Sunday, August 23, 2009

New Ford II football coach turns back the clock

Old school

New Ford II football coach turns back the clock
By Brad D. Bates
C & G Sports Writer

New Utica Ford II football coach Todd Winters is looking to take the Falcons back to football’s roots.

Winters is instilling a single-wing offense and hopes to refocus and renew the Falcons’ program with hard-nosed football.

“It’s old-school football,” Winters said. “It’s single-wing football — the beginning of football — stuff they ran on the 1934 Michigan team with Yale formations.”

The single-wing that Winters employs is a far cry from the modern spread offenses used by most of the teams in the Macomb Area Conference Red Division.

“We’re going to be the novelty,” Winters said of bringing his offense to the Red.
“They’re going to have one week to prepare for us, and we’re going to be the only one in the league doing it.”

The single-wing is primarily a run offense used most recently to perfection by Menominee High en route to back-to-back Division 5 state titles in 2006 and 2007.

The formation has multiple running backs and a quarterback who serves almost exclusively as another ball carrier.

“It’s a philosophy that allows substitutions, so we’re going to use a lot of different players,” Winters said. “(Junior) Aaron Cox will be one of the main backs. He’s the ‘quarterback,’ but there really aren’t too many pass plays.”

Terry Gissendanner, the smaller but faster senior, will join the 6-foot-3-inch, 240-pound Cox in the backfield.

The group that will see the most change is the Falcons’ offensive line.

Luckily for Winters, it’s a veteran group, with four returning seniors in right tackle Zach Orris, center Jon Balentino, left guard Kyle Unruh and left tackle Daryon DeVoogd.

“The last three years, coach (Jay) Anthes had them in a two-point stance,” Winters said of the offensive linemen under their former coach.

“This year, we’ll be in the three-point stance and in attack mode. There are fewer rules they need to follow. They just need to focus on the attack.”

There will also be a new defense for the Falcons, as they switch to a 3-3 stack where they’ll employ three defensive linemen, three linebackers and five defensive backs.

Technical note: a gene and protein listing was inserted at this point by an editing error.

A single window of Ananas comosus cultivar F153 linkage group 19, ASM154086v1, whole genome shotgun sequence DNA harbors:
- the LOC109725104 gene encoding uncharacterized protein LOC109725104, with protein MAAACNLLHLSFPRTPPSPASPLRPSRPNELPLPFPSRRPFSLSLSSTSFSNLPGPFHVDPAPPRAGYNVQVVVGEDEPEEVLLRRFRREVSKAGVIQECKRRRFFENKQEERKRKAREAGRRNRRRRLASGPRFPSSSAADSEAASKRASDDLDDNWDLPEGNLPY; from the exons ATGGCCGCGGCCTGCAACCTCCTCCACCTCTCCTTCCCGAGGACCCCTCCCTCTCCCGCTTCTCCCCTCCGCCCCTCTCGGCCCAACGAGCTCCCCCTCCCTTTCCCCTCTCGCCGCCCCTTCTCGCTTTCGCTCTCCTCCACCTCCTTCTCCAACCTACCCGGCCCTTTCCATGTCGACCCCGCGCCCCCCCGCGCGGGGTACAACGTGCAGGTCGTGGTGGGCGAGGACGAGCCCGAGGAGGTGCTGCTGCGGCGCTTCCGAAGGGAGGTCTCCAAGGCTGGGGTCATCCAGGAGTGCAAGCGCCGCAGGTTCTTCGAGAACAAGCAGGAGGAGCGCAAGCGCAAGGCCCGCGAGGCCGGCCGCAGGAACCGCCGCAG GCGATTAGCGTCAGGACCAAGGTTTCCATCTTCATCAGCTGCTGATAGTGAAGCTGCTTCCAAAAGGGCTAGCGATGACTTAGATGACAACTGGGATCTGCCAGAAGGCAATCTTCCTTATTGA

“The new defense is going to have press coverage and be a little more aggressive than a zone,” Winters said. “We’re going to change up our fronts, too.”

With so many changes, Winters admits his players were tentative early, but when they saw the opportunities the new schemes allowed, they were excited.

“When they heard about the offense, they were hesitant and wondered if it could work,” Winters said. “Once we got that mentality out of there, it didn’t take too long for them to warm up.”

While the Falcons adjust to new systems, they’ll have to replace a large senior class from the 2008 squad and make up for a reduced roster size in 2009.

“Our goal this year is to field 40 on varsity and 35 on JV,” Winters said. “Everything we do, you have to rely on your teammates.

“We won’t do a lot of one-on-one blocking, and we’re going to change the mentality and make it more aggressive.”

Winters, who has taught at Ford II for 14 years and coached football for 17, got used to doing more with less at his last head-coaching job a year ago at New Haven High.

“At New Haven, it was a good day when we had 22 kids, but we were always competitive,” Winters said of the Rockets, who were 3-6 overall and 2-3 in the MAC Bronze last year.
As Winters combines his know-how with Ford II’s resources, he hopes it will make for a successful equation.

“Now we’re on a level playing field, and hopefully, we’ll be able to compete.”

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